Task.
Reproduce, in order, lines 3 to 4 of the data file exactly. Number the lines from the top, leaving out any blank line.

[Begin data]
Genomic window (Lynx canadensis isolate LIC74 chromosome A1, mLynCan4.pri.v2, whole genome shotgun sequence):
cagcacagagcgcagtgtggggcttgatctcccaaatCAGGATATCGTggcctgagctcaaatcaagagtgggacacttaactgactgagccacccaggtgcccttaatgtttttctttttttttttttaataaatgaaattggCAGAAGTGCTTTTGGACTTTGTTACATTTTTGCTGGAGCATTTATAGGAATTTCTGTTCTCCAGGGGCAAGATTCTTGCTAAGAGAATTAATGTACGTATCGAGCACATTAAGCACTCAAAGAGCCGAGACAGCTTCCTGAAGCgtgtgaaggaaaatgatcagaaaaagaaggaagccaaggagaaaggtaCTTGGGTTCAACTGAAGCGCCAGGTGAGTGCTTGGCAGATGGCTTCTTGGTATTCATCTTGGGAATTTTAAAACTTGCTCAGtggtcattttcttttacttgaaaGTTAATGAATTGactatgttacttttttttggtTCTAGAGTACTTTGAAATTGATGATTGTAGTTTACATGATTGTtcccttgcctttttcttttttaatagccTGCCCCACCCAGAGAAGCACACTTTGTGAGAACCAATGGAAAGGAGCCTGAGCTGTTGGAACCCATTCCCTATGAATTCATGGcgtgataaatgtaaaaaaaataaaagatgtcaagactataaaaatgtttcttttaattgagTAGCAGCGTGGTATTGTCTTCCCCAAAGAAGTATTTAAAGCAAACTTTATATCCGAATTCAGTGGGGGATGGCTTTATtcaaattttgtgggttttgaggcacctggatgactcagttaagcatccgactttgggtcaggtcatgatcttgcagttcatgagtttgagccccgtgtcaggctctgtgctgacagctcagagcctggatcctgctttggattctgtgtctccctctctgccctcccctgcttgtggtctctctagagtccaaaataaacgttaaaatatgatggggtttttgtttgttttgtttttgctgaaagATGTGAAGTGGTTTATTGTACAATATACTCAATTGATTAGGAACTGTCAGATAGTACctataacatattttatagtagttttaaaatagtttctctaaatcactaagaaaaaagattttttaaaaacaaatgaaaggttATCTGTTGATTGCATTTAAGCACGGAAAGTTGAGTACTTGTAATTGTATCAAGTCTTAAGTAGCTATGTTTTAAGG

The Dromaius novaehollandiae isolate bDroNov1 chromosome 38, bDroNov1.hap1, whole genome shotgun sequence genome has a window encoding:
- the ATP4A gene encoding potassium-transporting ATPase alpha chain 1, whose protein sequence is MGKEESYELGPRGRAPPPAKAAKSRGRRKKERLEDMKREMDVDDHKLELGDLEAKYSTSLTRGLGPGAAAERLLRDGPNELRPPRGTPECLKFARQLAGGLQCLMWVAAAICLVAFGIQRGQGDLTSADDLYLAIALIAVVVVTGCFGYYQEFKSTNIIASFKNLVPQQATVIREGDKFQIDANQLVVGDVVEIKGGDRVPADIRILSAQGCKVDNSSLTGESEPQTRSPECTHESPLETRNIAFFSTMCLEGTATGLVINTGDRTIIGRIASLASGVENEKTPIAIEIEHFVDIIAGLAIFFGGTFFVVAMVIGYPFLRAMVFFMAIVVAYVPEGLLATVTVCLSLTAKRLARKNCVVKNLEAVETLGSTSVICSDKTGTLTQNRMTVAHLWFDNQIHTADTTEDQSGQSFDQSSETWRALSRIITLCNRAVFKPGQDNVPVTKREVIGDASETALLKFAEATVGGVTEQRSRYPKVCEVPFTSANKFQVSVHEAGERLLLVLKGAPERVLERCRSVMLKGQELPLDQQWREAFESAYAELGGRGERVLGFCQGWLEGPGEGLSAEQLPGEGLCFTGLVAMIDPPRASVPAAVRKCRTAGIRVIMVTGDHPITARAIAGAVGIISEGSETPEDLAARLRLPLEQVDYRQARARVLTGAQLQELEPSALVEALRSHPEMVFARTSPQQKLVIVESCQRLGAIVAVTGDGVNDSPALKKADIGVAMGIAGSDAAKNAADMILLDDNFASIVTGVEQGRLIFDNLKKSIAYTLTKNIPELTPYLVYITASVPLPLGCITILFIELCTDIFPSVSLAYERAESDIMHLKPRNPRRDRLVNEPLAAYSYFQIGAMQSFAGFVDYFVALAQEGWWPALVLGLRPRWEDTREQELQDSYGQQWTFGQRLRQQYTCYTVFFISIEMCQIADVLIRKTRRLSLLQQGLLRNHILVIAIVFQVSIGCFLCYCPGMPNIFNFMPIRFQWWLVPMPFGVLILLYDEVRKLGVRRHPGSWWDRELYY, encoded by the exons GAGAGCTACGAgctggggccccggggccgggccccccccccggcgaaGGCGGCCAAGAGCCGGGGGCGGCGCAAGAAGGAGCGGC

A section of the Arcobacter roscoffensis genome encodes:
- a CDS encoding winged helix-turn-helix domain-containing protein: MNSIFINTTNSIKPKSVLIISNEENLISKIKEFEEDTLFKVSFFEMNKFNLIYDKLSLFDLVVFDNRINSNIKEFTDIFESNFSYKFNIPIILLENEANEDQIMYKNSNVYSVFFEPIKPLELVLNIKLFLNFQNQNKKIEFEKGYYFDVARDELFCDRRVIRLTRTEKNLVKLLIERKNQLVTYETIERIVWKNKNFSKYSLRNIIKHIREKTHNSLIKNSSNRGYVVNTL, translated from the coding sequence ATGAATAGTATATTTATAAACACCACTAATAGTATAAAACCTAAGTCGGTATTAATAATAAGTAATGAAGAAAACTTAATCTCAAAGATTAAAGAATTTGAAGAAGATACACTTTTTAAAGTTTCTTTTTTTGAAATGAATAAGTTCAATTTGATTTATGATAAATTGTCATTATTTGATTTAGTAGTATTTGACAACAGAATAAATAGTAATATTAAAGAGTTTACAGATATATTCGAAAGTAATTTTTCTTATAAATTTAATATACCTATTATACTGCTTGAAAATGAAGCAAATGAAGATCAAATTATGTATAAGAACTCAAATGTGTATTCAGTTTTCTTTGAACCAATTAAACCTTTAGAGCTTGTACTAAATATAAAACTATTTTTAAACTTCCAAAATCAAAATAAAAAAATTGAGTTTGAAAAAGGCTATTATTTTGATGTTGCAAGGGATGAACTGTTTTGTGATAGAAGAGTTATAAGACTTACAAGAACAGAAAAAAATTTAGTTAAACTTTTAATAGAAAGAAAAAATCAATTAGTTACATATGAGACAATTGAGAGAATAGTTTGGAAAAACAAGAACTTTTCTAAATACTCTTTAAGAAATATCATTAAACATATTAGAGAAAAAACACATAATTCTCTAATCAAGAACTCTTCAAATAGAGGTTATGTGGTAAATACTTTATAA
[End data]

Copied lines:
The Dromaius novaehollandiae isolate bDroNov1 chromosome 38, bDroNov1.hap1, whole genome shotgun sequence genome has a window encoding:
- the ATP4A gene encoding potassium-transporting ATPase alpha chain 1, whose protein sequence is MGKEESYELGPRGRAPPPAKAAKSRGRRKKERLEDMKREMDVDDHKLELGDLEAKYSTSLTRGLGPGAAAERLLRDGPNELRPPRGTPECLKFARQLAGGLQCLMWVAAAICLVAFGIQRGQGDLTSADDLYLAIALIAVVVVTGCFGYYQEFKSTNIIASFKNLVPQQATVIREGDKFQIDANQLVVGDVVEIKGGDRVPADIRILSAQGCKVDNSSLTGESEPQTRSPECTHESPLETRNIAFFSTMCLEGTATGLVINTGDRTIIGRIASLASGVENEKTPIAIEIEHFVDIIAGLAIFFGGTFFVVAMVIGYPFLRAMVFFMAIVVAYVPEGLLATVTVCLSLTAKRLARKNCVVKNLEAVETLGSTSVICSDKTGTLTQNRMTVAHLWFDNQIHTADTTEDQSGQSFDQSSETWRALSRIITLCNRAVFKPGQDNVPVTKREVIGDASETALLKFAEATVGGVTEQRSRYPKVCEVPFTSANKFQVSVHEAGERLLLVLKGAPERVLERCRSVMLKGQELPLDQQWREAFESAYAELGGRGERVLGFCQGWLEGPGEGLSAEQLPGEGLCFTGLVAMIDPPRASVPAAVRKCRTAGIRVIMVTGDHPITARAIAGAVGIISEGSETPEDLAARLRLPLEQVDYRQARARVLTGAQLQELEPSALVEALRSHPEMVFARTSPQQKLVIVESCQRLGAIVAVTGDGVNDSPALKKADIGVAMGIAGSDAAKNAADMILLDDNFASIVTGVEQGRLIFDNLKKSIAYTLTKNIPELTPYLVYITASVPLPLGCITILFIELCTDIFPSVSLAYERAESDIMHLKPRNPRRDRLVNEPLAAYSYFQIGAMQSFAGFVDYFVALAQEGWWPALVLGLRPRWEDTREQELQDSYGQQWTFGQRLRQQYTCYTVFFISIEMCQIADVLIRKTRRLSLLQQGLLRNHILVIAIVFQVSIGCFLCYCPGMPNIFNFMPIRFQWWLVPMPFGVLILLYDEVRKLGVRRHPGSWWDRELYY, encoded by the exons GAGAGCTACGAgctggggccccggggccgggccccccccccggcgaaGGCGGCCAAGAGCCGGGGGCGGCGCAAGAAGGAGCGGC